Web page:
What’s up with… Casa and Google Cloud, Dell, Huawei
- Casa Systems beds in at Google Cloud
- Dell shuts up shop in Russia
- Huawei’s founder preps the vendor for a lengthy global recession
In today’s industry news roundup: Casa Systems and Google Cloud target telcos with cloud native comms tech; Dell calls time on Russia; Huawei hunkers down; and more!
Here’s an interesting partnership for the telco cloud sector… Casa Systems, a company for so long associated mainly with cable broadband technology but which has diversified in recent years into the cloud native core and virtualised network functions sector, has struck a “strategic technology and distribution partnership with Google Cloud to further advance and differentiate Casa Systems and Google Cloud’s integrated cloud native software and service offerings.” Under the terms of the partnership, “Casa Systems and Google Cloud will offer Communication Service Providers (CSPs) and major enterprises integrated Google Cloud-Casa Systems solutions for cloud-native 5G core, 5G SA multi-access edge computing (MEC), and enterprise mobile private network use cases.” The duo will also “collaborate on the development of unique, new features and capabilities to provide competitive differentiation for the combined Google Cloud-Casa Systems solution offering.” This is a pretty big deal for Casa, as was the announcement earlier this year that Verizon had not only selected 5G core technology from Casa Systems to support its mobile edge computing (MEC) strategy in a deal worth up to $140m, but had also invested $40 million in the vendor in return for a 9.9% equity stake. For more on the Casa/Google Cloud partnership, see this press release.
Dell, which stopped selling products to customers in Russia in early March following the invasion of Ukraine, is quitting Russia for good from 30 August and is laying off its staff in the country, according to a report (in Russian) from Cnews.ru. Dell is the leading supplier of servers in Russia and is believed to have provided much of the supporting IT infrastructure for the country’s national alternative to the internet, dubbed Runet: According to the report there are Chinese and Russian companies ready to step into its shoes. But those are big shoes to fill…
Huawei founder Ren Zhengfei has reportedly sent a letter to all of the Chinese vendor’s staff warning that the company is set to shrink as non-core units would be sold or cut back and asking them to focus on profitability rather than increasing sales during the next three years as the company prepares to endure an expected global recession, reports the South China Morning Post (SCMP). The memo has gone viral in China as its honest assessment of economic conditions and trends is considered a rarity in the country, according to the SCMP. While it is still a massive and influential company, Huawei has had a tough few years as the impact of US trade sanctions and political pressures in multiple markets have taken their toll on the company’s finances and prospects: For the first half of 2022, the Chinese’s vendor’s revenues declined 5.9% year on year to 301.6bn yuan (CNY) ($44.7bn) compared with 320.4bn CNY generated in the first half of 2021, while its net profit margin fell to 5% compared with 9.8% for the first half of last year.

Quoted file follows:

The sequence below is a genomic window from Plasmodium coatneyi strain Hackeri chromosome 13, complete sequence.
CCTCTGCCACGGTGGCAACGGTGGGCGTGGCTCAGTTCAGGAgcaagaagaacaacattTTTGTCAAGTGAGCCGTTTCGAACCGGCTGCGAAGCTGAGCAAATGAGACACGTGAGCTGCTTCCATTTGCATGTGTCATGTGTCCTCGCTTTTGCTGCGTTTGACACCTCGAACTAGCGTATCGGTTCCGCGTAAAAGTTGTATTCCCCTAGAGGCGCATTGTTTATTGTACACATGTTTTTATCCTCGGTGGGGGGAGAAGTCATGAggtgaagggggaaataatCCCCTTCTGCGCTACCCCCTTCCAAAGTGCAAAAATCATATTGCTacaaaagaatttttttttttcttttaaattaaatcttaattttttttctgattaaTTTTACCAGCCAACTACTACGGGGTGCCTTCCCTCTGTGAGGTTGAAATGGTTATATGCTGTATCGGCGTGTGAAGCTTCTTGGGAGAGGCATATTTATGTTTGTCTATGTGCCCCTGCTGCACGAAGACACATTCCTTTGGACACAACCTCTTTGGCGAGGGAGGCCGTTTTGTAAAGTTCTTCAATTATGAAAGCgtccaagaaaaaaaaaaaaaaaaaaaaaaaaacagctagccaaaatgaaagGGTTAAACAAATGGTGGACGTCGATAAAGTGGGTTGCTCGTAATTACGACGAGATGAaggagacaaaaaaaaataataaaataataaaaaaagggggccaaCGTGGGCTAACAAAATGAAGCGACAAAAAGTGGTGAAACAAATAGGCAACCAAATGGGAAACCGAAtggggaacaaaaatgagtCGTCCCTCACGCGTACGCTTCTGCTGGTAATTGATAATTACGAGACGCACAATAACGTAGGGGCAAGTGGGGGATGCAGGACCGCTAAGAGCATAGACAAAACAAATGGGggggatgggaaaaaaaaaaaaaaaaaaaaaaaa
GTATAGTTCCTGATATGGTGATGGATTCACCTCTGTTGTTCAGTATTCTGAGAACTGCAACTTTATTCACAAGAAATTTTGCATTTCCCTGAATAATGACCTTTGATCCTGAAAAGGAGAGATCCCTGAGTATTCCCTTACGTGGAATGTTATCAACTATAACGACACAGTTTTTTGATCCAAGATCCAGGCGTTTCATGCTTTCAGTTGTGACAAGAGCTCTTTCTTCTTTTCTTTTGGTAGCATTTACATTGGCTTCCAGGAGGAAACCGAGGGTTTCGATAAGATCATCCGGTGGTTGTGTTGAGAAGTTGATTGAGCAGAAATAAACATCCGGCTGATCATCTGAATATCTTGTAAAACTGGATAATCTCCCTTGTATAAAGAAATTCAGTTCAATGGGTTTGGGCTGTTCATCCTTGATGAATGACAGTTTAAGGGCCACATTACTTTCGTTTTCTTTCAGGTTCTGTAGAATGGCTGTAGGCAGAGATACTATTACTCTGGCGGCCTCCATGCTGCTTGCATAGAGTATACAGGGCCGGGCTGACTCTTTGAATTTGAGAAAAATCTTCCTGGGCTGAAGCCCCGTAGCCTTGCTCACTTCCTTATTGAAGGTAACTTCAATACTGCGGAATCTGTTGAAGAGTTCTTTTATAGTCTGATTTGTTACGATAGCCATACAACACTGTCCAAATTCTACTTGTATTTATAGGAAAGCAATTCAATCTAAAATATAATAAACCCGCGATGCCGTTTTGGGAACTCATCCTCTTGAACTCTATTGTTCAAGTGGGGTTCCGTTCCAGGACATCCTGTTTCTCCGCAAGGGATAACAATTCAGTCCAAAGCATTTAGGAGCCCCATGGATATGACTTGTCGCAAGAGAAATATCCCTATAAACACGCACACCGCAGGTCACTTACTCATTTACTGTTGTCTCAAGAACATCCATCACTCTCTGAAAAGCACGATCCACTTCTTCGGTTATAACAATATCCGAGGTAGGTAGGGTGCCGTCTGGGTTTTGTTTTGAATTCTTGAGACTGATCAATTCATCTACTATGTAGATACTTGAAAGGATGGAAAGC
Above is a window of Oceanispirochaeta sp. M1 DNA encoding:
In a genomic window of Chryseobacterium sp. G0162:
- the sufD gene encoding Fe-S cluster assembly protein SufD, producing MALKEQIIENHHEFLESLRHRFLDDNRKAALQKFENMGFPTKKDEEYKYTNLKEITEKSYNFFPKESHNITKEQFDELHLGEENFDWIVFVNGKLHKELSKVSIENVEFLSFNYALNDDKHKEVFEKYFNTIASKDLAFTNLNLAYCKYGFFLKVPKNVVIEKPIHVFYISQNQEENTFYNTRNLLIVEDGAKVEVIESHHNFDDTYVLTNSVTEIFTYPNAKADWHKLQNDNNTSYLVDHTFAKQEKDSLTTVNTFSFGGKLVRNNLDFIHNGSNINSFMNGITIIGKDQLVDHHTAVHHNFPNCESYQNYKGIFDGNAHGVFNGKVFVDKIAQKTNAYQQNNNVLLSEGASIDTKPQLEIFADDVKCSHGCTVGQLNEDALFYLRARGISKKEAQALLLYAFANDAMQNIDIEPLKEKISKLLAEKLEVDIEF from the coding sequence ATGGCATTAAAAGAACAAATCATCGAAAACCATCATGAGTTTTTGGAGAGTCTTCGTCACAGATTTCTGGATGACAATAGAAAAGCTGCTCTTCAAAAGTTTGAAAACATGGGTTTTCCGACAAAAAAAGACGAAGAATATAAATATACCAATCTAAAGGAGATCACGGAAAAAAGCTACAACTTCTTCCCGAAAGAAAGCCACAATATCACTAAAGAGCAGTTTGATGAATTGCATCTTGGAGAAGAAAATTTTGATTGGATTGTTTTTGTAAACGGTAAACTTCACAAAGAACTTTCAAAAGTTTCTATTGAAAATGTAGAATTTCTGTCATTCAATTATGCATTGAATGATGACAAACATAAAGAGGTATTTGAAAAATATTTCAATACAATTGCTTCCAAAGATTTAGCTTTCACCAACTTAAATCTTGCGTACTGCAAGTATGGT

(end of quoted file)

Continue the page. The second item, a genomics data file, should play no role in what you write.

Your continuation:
Losing internet connectivity at high terrestrial altitudes might soon become something of the past! Just a week after Mount Kilimanjaro in Tanzania gained internet access via a national broadband project, Japanese operator Rakuten Mobile announced the launch of 4G and 5G services on the slopes of Japan’s highest peak, Mount Fuji. The 5G service is available near Mount Fuji, at the Kengamine summit situated at an altitude of 3,776m, while climbers can connect to 4G on Ohachimeguri, a trail that surrounds the summit of Mount Fuji, and three other mountain trails. The operator noted it has been working on establishing base stations at the summit and the trails since 2021, as part of its goal to connect the area prior to the 2023 climbing season. See more here (in Japanese).
The US has taken another step towards bolstering its chipmaking sector as President Joe Biden signed an executive order on the implementation of the CHIPS and Science Act, which will provide a $52bn subsidy to fund the semiconductor industry. According to the Biden-Harris Administration, the move will “quickly” increase the production of semiconductors, enhance research and design efforts and grow “a diverse semiconductor workforce” so that the US has “a competitive edge on the world stage”. Alongside the order, the US Department of Commerce has launched a programme, CHIPS.gov, which will assess interested chipmakers for the available funding, though its timeline to grant financial aid is unclear.
The Philippine Competition Commission (PCC) is investigating domestic operators Globe Telecom and Smart Communications following complaints by rival Dito Telecommunity about the duo’s “abuse of dominance”. The authority is starting a preliminary investigation after it found “reasonable grounds” in Dito’s grievances. The PCC’s probe will also investigate whether other “anti-competitive agreements have been committed” by Globe Telecom and Smart. The two telcos were accused by Dito of being responsible for interconnection issues resulting in customers of the former having trouble making calls to Globe Telecom and Smart Communications’ customers.
- The staff, TelecomTV
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